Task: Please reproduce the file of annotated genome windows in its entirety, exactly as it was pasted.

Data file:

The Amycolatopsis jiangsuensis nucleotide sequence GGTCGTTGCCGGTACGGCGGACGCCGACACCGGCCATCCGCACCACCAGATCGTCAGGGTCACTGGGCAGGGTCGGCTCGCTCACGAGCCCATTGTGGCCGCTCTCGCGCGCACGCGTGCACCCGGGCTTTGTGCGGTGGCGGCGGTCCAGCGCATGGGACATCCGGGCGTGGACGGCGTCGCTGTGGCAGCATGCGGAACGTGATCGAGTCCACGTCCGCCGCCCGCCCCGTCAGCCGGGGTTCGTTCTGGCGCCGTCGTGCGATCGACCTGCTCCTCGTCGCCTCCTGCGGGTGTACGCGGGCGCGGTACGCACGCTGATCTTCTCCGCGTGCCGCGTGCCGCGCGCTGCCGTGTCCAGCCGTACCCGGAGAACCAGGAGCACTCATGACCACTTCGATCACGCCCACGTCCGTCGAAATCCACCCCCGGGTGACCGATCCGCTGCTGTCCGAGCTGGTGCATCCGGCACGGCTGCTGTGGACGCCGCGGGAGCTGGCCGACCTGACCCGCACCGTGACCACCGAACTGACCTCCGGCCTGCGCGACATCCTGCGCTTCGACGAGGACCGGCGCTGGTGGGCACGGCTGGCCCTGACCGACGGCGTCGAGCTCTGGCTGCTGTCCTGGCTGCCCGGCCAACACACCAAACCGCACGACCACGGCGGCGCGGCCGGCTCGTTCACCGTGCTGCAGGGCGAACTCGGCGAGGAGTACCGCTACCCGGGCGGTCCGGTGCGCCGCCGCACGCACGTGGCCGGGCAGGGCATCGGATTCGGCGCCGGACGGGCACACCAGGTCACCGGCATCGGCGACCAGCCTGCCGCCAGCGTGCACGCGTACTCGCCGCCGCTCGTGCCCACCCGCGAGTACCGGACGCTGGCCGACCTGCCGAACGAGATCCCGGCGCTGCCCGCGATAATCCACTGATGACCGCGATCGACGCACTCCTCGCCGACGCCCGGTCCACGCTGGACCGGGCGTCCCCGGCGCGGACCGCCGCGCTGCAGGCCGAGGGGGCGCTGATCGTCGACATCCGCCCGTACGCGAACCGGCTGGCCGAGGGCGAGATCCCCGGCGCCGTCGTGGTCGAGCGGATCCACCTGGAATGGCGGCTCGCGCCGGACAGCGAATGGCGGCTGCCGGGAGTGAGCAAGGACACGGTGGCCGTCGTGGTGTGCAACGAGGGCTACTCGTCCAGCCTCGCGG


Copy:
The Amycolatopsis jiangsuensis nucleotide sequence GGTCGTTGCCGGTACGGCGGACGCCGACACCGGCCATCCGCACCACCAGATCGTCAGGGTCACTGGGCAGGGTCGGCTCGCTCACGAGCCCATTGTGGCCGCTCTCGCGCGCACGCGTGCACCCGGGCTTTGTGCGGTGGCGGCGGTCCAGCGCATGGGACATCCGGGCGTGGACGGCGTCGCTGTGGCAGCATGCGGAACGTGATCGAGTCCACGTCCGCCGCCCGCCCCGTCAGCCGGGGTTCGTTCTGGCGCCGTCGTGCGATCGACCTGCTCCTCGTCGCCTCCTGCGGGTGTACGCGGGCGCGGTACGCACGCTGATCTTCTCCGCGTGCCGCGTGCCGCGCGCTGCCGTGTCCAGCCGTACCCGGAGAACCAGGAGCACTCATGACCACTTCGATCACGCCCACGTCCGTCGAAATCCACCCCCGGGTGACCGATCCGCTGCTGTCCGAGCTGGTGCATCCGGCACGGCTGCTGTGGACGCCGCGGGAGCTGGCCGACCTGACCCGCACCGTGACCACCGAACTGACCTCCGGCCTGCGCGACATCCTGCGCTTCGACGAGGACCGGCGCTGGTGGGCACGGCTGGCCCTGACCGACGGCGTCGAGCTCTGGCTGCTGTCCTGGCTGCCCGGCCAACACACCAAACCGCACGACCACGGCGGCGCGGCCGGCTCGTTCACCGTGCTGCAGGGCGAACTCGGCGAGGAGTACCGCTACCCGGGCGGTCCGGTGCGCCGCCGCACGCACGTGGCCGGGCAGGGCATCGGATTCGGCGCCGGACGGGCACACCAGGTCACCGGCATCGGCGACCAGCCTGCCGCCAGCGTGCACGCGTACTCGCCGCCGCTCGTGCCCACCCGCGAGTACCGGACGCTGGCCGACCTGCCGAACGAGATCCCGGCGCTGCCCGCGATAATCCACTGATGACCGCGATCGACGCACTCCTCGCCGACGCCCGGTCCACGCTGGACCGGGCGTCCCCGGCGCGGACCGCCGCGCTGCAGGCCGAGGGGGCGCTGATCGTCGACATCCGCCCGTACGCGAACCGGCTGGCCGAGGGCGAGATCCCCGGCGCCGTCGTGGTCGAGCGGATCCACCTGGAATGGCGGCTCGCGCCGGACAGCGAATGGCGGCTGCCGGGAGTGAGCAAGGACACGGTGGCCGTCGTGGTGTGCAACGAGGGCTACTCGTCCAGCCTCGCGG